Crews report progress against California fire that has burned across 100 square miles of land



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An unruly wildfire in drought-stricken Northern California has grown to more than 101 square miles despite thousands of weary firefighters working to stem its spread. (Aug. 4)


MIDDLETOWN, California — Firefighters are reporting some progress against a Northern California wildfire that has charred more than 100 square miles of terrain, destroying buildings, threatening many others and sending thousands of residents fleeing.

As firefighters and equipment from outside the state poured in to battle the blaze burning about 100 miles north of San Francisco, more than 13,000 people were required or urged to leave their homes, vacation cabins and campsites.

Firefighting officials said crews made some progress Tuesday with some help from light rain. The blaze was 20 percent contained, but it was not expected to be corralled until at least Monday.

Teams were able to build a buffer between the flames and some of the estimated 6,900 homes it threatens. Despite the fire's growth, no additional homes were consumed outside the two dozen already destroyed.

The fire, by far the largest of 11 burning in Northern California, started on July 29 in drought-withered brush that has not burned in years in the Lower Lake area. A cause has not been determined.

The National Interagency Fire Center in Boise, Idaho, has the wildfire listed as the nation's highest priority for crews and equipment even as potentially destructive blazes burned in Oregon and Washington, spokesman Mike Ferris said.

He called the fire that has burned 101 square miles "one big monster."

"In Northern California alone, all their resources are committed, and they are having to go outside the geographic area to get resources, whether it's aircraft or firefighters," Ferris said.

With more than 3,000 firefighters battling the smoky blaze and evacuees seeking shelter, motels were booked up for days within miles.

Margot Simpson, a manager at the Red Cross evacuation center set up at Middletown High School, said she hadn't had any luck finding a room for a person in a wheelchair after searching four of the bigger nearby communities.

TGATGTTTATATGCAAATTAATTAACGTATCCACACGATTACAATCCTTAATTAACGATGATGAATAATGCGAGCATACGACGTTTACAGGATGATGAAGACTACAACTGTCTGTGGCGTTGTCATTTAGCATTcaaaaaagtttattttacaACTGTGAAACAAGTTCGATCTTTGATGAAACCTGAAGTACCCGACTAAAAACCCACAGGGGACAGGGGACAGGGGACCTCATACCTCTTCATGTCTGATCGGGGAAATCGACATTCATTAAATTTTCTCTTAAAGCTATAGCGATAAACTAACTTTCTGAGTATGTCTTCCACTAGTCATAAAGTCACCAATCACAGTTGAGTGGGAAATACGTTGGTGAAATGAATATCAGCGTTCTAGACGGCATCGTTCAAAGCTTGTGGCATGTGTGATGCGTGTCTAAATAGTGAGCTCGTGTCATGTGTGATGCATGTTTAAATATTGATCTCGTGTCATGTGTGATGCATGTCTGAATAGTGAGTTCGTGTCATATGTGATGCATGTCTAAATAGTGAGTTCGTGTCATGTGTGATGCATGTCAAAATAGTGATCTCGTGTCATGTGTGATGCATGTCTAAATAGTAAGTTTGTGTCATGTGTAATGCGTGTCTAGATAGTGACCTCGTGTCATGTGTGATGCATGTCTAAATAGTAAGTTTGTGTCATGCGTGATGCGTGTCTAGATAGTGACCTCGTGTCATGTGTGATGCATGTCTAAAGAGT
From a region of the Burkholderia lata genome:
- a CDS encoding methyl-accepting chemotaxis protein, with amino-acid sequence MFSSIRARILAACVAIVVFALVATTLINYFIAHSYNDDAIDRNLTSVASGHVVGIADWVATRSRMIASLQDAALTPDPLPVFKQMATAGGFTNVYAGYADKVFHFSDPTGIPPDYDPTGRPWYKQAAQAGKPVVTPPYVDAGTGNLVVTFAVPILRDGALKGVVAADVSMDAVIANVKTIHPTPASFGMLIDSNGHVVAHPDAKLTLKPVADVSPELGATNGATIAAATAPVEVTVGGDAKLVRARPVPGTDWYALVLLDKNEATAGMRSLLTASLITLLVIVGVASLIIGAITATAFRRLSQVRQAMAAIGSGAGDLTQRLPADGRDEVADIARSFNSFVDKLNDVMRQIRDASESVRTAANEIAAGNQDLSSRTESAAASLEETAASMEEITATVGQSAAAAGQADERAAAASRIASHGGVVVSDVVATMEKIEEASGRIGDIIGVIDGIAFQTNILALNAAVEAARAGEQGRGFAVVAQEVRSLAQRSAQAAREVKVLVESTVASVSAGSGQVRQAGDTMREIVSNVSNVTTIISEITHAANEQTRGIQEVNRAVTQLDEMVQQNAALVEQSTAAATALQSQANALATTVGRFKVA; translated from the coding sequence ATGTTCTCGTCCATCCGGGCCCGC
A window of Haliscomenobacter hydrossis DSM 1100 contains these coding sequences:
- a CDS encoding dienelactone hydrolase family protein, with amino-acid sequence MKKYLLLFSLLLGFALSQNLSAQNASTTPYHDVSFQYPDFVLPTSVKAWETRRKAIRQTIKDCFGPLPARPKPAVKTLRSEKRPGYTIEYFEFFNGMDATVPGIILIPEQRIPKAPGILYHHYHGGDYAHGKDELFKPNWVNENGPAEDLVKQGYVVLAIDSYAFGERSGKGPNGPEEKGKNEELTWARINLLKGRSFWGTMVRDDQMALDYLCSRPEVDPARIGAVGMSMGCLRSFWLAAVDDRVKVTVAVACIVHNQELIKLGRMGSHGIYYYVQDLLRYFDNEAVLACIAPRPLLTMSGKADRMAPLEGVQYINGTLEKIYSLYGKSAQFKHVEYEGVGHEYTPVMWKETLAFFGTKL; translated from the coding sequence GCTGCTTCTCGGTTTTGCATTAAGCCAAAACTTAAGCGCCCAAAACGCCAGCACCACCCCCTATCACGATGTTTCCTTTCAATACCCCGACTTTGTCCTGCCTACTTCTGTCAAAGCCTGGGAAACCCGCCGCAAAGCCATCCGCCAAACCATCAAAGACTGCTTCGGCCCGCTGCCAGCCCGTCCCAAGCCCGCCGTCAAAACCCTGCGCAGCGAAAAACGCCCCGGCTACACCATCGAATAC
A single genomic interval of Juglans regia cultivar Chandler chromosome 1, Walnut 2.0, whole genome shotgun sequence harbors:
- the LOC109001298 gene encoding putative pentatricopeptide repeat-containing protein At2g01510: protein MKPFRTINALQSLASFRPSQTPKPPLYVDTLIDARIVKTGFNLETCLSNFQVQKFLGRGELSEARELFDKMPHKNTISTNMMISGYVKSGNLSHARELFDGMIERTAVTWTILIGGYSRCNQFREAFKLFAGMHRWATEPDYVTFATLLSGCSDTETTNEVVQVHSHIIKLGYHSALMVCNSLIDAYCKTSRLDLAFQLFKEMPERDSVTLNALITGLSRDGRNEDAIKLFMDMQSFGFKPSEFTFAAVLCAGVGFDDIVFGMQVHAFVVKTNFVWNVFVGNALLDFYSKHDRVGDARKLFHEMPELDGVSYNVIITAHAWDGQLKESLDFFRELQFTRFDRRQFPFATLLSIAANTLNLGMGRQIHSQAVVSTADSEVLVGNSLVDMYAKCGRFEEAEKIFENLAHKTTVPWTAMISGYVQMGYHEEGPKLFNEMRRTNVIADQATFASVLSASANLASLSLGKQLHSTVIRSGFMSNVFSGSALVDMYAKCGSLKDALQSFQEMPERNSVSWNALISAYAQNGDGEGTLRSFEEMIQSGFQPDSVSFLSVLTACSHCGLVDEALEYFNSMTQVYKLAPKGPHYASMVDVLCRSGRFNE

"I started in the phone book at the top of the list, and I started going down and I got nothing," she said.

Many people not affected by the fires stepped up to help. Tabetha Atwood, the owner of Our Happy Tails Etc., a local doggy bakery, was helping to match frightened dogs with their owners at a command center at the Moose Lodge in Clearlake Oaks that was serving as a community assistance center.

Atwood also had dog treats on hand for people who came by with their pets while other volunteers gave out pillows, apples and piles of French toast to people displaced by the fire.

"These are our friends, our family and our neighbors," she said.

By Tuesday afternoon, with 15- to 20-mph winds coming from the northwest, the Moose Lodge itself was being threatened and the people there asked to leave.

Layna Rivas of Clearlake Oaks tried to remain calm after checking the latest map showing the wildfire's overnight progress. It showed the artists' haven she has spent the last five years building directly in the flames' path.

Rivas was thinking of her baby grand piano in a studio made out of straw bales.

"Worst part is I can't get in to see what's been damaged or no," she said. "My heart is heavy at the thought of my once epic view of the valley that had an array of life and colors now grey and lifeless."

Crews have conducted controlled burns, setting fire to shrubs to rob the blaze of fuel and protect homes in a rural area of grasslands and steep hills. Nearly a week into the fight, fatigue has set in.

"There were too many (spot fires) for us to pick up," Battalion Chief Carl Schwettmann of the California Department of Forestry and Fire Protection told the San Francisco Chronicle. "With these drought-stricken fuels, it's just moving at an extremely high rate of speed."

Clear Lake, which at 70 square miles is the largest natural lake entirely within California, is a popular spot for boaters and campers. Despite the proximity of the fire, no homes around the lake were considered at risk on Tuesday, fire officials said.

President Barack Obama was briefed on the fire and has asked his aides to stay in close touch with California Gov. Jerry Brown and other local officials, the White House said.


Bender reported from San Francisco. Associated Press writer Lisa Leff in San Francisco contributed to this report.

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